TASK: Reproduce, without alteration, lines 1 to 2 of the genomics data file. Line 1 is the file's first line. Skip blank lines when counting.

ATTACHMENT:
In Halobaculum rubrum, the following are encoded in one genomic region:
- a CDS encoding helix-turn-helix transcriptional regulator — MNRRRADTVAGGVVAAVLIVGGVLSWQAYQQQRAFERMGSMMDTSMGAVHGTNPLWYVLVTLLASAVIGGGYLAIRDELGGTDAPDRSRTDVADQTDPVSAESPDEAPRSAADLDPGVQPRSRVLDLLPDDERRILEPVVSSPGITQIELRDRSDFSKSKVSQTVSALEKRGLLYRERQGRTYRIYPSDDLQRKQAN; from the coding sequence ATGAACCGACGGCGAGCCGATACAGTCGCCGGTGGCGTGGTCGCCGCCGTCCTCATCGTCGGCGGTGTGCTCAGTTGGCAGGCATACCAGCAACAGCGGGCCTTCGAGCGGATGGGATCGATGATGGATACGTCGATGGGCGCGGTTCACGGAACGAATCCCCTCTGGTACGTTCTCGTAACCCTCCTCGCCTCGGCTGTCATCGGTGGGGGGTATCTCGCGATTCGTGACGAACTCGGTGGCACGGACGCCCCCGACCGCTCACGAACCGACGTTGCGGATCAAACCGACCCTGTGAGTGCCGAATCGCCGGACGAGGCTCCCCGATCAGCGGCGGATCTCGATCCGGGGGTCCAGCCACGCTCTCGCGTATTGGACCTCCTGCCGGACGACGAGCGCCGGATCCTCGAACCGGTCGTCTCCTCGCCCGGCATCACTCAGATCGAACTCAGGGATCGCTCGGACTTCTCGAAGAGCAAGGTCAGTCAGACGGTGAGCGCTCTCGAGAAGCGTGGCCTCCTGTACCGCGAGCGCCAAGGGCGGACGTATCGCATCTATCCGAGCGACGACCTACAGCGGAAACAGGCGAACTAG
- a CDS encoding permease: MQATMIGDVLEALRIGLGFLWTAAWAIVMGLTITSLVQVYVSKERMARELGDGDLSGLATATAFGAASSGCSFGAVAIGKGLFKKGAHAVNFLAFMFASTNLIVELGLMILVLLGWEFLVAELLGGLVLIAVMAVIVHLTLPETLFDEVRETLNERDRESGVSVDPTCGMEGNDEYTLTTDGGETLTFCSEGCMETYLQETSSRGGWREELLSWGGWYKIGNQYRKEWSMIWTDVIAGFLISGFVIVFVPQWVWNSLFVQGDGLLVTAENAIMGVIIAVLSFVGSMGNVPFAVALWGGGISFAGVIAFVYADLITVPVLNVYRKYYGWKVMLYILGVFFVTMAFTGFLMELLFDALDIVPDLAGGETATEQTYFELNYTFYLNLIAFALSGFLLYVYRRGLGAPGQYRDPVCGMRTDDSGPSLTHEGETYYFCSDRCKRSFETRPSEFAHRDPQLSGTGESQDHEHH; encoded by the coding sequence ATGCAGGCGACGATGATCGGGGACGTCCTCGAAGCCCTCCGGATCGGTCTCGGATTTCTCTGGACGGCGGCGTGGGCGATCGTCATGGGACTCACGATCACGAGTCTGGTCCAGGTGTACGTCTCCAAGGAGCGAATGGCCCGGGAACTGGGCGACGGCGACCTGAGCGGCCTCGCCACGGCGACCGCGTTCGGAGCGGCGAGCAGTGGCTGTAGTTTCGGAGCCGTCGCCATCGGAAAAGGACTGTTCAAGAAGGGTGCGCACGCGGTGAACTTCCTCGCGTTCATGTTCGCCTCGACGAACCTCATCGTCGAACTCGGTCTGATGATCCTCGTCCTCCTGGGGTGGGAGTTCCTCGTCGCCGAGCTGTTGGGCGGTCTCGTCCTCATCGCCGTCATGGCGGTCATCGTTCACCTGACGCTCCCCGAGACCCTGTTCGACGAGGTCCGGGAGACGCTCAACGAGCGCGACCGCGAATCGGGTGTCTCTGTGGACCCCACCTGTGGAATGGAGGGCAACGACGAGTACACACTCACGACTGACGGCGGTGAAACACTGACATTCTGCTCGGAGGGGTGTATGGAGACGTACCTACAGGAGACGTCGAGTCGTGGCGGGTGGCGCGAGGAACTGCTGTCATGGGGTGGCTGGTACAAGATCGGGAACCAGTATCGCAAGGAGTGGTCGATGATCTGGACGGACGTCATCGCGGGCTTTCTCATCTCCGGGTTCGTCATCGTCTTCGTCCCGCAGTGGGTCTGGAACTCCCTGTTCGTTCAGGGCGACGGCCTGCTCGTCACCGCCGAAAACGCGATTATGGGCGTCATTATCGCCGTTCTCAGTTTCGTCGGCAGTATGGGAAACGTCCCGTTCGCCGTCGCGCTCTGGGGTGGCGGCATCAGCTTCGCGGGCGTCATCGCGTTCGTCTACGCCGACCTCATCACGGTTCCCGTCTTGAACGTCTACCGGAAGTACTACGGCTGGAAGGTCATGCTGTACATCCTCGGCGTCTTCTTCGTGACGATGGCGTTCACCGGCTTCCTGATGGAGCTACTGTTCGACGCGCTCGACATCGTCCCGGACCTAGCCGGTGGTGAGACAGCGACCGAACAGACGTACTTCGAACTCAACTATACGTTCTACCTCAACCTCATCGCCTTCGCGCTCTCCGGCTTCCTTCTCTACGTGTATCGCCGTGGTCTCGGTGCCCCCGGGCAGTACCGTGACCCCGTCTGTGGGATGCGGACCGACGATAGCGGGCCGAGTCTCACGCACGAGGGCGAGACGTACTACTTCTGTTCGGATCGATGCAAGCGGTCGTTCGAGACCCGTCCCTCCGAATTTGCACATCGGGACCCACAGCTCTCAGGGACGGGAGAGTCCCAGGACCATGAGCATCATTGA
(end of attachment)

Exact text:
In Halobaculum rubrum, the following are encoded in one genomic region:
- a CDS encoding helix-turn-helix transcriptional regulator — MNRRRADTVAGGVVAAVLIVGGVLSWQAYQQQRAFERMGSMMDTSMGAVHGTNPLWYVLVTLLASAVIGGGYLAIRDELGGTDAPDRSRTDVADQTDPVSAESPDEAPRSAADLDPGVQPRSRVLDLLPDDERRILEPVVSSPGITQIELRDRSDFSKSKVSQTVSALEKRGLLYRERQGRTYRIYPSDDLQRKQAN; from the coding sequence ATGAACCGACGGCGAGCCGATACAGTCGCCGGTGGCGTGGTCGCCGCCGTCCTCATCGTCGGCGGTGTGCTCAGTTGGCAGGCATACCAGCAACAGCGGGCCTTCGAGCGGATGGGATCGATGATGGATACGTCGATGGGCGCGGTTCACGGAACGAATCCCCTCTGGTACGTTCTCGTAACCCTCCTCGCCTCGGCTGTCATCGGTGGGGGGTATCTCGCGATTCGTGACGAACTCGGTGGCACGGACGCCCCCGACCGCTCACGAACCGACGTTGCGGATCAAACCGACCCTGTGAGTGCCGAATCGCCGGACGAGGCTCCCCGATCAGCGGCGGATCTCGATCCGGGGGTCCAGCCACGCTCTCGCGTATTGGACCTCCTGCCGGACGACGAGCGCCGGATCCTCGAACCGGTCGTCTCCTCGCCCGGCATCACTCAGATCGAACTCAGGGATCGCTCGGACTTCTCGAAGAGCAAGGTCAGTCAGACGGTGAGCGCTCTCGAGAAGCGTGGCCTCCTGTACCGCGAGCGCCAAGGGCGGACGTATCGCATCTATCCGAGCGACGACCTACAGCGGAAACAGGCGAACTAG